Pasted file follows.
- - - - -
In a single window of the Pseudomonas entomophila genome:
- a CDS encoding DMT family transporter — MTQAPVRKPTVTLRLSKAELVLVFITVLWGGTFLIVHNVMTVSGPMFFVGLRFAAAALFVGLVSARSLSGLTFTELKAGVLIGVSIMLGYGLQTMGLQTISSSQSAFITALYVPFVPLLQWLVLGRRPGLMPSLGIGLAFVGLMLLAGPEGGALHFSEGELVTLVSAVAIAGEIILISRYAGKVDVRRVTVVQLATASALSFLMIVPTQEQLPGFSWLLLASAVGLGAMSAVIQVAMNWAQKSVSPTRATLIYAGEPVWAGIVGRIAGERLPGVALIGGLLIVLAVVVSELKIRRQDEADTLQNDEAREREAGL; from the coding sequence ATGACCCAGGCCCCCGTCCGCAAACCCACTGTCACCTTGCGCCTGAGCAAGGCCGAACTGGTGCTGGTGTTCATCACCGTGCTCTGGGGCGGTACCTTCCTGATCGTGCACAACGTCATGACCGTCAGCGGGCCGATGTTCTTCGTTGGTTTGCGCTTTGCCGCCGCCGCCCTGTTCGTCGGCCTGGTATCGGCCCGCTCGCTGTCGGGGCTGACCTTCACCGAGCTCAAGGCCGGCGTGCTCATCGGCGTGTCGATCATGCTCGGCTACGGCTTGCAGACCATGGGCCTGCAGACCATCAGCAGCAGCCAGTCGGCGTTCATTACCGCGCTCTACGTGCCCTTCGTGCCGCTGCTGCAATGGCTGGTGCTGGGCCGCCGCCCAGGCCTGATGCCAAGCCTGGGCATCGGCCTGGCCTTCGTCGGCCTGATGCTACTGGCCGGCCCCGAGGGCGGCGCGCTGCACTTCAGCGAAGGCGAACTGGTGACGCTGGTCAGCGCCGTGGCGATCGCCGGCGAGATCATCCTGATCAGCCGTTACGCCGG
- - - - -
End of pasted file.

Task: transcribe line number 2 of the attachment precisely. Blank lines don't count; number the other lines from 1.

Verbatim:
- a CDS encoding DMT family transporter — MTQAPVRKPTVTLRLSKAELVLVFITVLWGGTFLIVHNVMTVSGPMFFVGLRFAAAALFVGLVSARSLSGLTFTELKAGVLIGVSIMLGYGLQTMGLQTISSSQSAFITALYVPFVPLLQWLVLGRRPGLMPSLGIGLAFVGLMLLAGPEGGALHFSEGELVTLVSAVAIAGEIILISRYAGKVDVRRVTVVQLATASALSFLMIVPTQEQLPGFSWLLLASAVGLGAMSAVIQVAMNWAQKSVSPTRATLIYAGEPVWAGIVGRIAGERLPGVALIGGLLIVLAVVVSELKIRRQDEADTLQNDEAREREAGL; from the coding sequence ATGACCCAGGCCCCCGTCCGCAAACCCACTGTCACCTTGCGCCTGAGCAAGGCCGAACTGGTGCTGGTGTTCATCACCGTGCTCTGGGGCGGTACCTTCCTGATCGTGCACAACGTCATGACCGTCAGCGGGCCGATGTTCTTCGTTGGTTTGCGCTTTGCCGCCGCCGCCCTGTTCGTCGGCCTGGTATCGGCCCGCTCGCTGTCGGGGCTGACCTTCACCGAGCTCAAGGCCGGCGTGCTCATCGGCGTGTCGATCATGCTCGGCTACGGCTTGCAGACCATGGGCCTGCAGACCATCAGCAGCAGCCAGTCGGCGTTCATTACCGCGCTCTACGTGCCCTTCGTGCCGCTGCTGCAATGGCTGGTGCTGGGCCGCCGCCCAGGCCTGATGCCAAGCCTGGGCATCGGCCTGGCCTTCGTCGGCCTGATGCTACTGGCCGGCCCCGAGGGCGGCGCGCTGCACTTCAGCGAAGGCGAACTGGTGACGCTGGTCAGCGCCGTGGCGATCGCCGGCGAGATCATCCTGATCAGCCGTTACGCCGG